Gertie Gellinek

“Every house was occupied with Shanghai refugees and that is how we settled in Bronte.”

I was born in Vienna, Austria in 1925.
My mother, brother, husband and I arrived in Australia in 1949.

Coming to Australia

There is a street in Bronte, it's called Palmerston Avenue. They had built new flats  at that time and one refugee told the other one, "There is a flat for key money available," so we brought a little bit of money and my husband was able to put down the key money. It became the Shanghai Village. Every house was occupied with Shanghai refugees and that is how we settled in Bronte.

Not so much religion but tradition

I might have mentioned that we were not very religious, pretty assimilated in Vienna, but we kept the High Holy days, Passover and the New Year and the fasting day, these are the three main holy days I was taught, as a child, to keep. Exactly what my mother did, I am doing, my daughter took over now, she married a Jewish boy, and this is what we keep. Out of, maybe not so much religion, but tradition. It's tradition.

Key Migration Wave – Shanghai Jews

The majority of Jewish migrants from Shanghai were originally from continental Europe. At the end of World War II, the Chinese Nationalists demanded the expulsion of these stateless Jews, few of whom wished to return to Europe. In total, it is estimated that approximately 2,500 Jews migrated from Shanghai to Australia between 1945 and 1953.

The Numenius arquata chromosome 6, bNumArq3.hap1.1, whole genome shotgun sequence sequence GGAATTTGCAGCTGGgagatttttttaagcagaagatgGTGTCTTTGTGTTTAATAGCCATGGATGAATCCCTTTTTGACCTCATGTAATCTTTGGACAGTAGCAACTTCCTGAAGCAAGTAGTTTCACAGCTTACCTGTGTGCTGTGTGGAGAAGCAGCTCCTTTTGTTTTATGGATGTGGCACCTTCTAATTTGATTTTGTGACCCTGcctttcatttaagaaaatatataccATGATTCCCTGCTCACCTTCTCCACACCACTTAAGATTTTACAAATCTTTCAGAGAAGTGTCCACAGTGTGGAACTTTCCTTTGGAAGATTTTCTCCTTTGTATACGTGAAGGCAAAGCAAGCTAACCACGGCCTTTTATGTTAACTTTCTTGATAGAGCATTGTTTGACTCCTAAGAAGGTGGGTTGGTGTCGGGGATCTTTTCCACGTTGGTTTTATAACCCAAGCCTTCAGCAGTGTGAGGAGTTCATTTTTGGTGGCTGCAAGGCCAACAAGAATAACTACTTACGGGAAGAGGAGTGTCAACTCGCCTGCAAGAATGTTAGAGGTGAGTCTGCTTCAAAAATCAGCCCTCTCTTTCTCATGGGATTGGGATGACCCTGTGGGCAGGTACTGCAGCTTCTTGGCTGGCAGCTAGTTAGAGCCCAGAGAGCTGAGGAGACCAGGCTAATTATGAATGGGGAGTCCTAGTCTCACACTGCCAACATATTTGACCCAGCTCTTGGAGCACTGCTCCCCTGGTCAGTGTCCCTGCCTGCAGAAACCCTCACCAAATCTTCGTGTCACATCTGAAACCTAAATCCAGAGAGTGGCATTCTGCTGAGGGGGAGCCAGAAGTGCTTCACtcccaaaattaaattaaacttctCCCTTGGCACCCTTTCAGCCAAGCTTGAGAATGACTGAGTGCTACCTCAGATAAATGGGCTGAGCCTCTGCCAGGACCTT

Listen to Gertie's Eat, Pray, Naches stories

Full transcript available her

After Adolf Hitler annexed Austria in World War II, Gertie, as a young girl, with her family left for China. She met her husband Willy in Shanghai and when her husband found a way to migrate to Australia, Gertie said "we come as a package deal".  So Gertie, her family and her new husband all came to Australia together.


Vienna Schnitzel is Gertie's favourite food. Her mother, who was a good cook would do a great schnitzel along with other continental food that they grew up with. In Australia they still ate continental food but Gertie also enjoys other foods. She believes we all learn from each other.


Gertie believes the Jewish tradition to be a decent honest person, not to offend anybody or to make any difference between people, as well as keep the High Holidays and be a proud Jewish person, are the most important things.


Gertie tell us about being a survivor guide at the Sydney Jewish Museum, telling school children her story, what happened and that it should never happen again.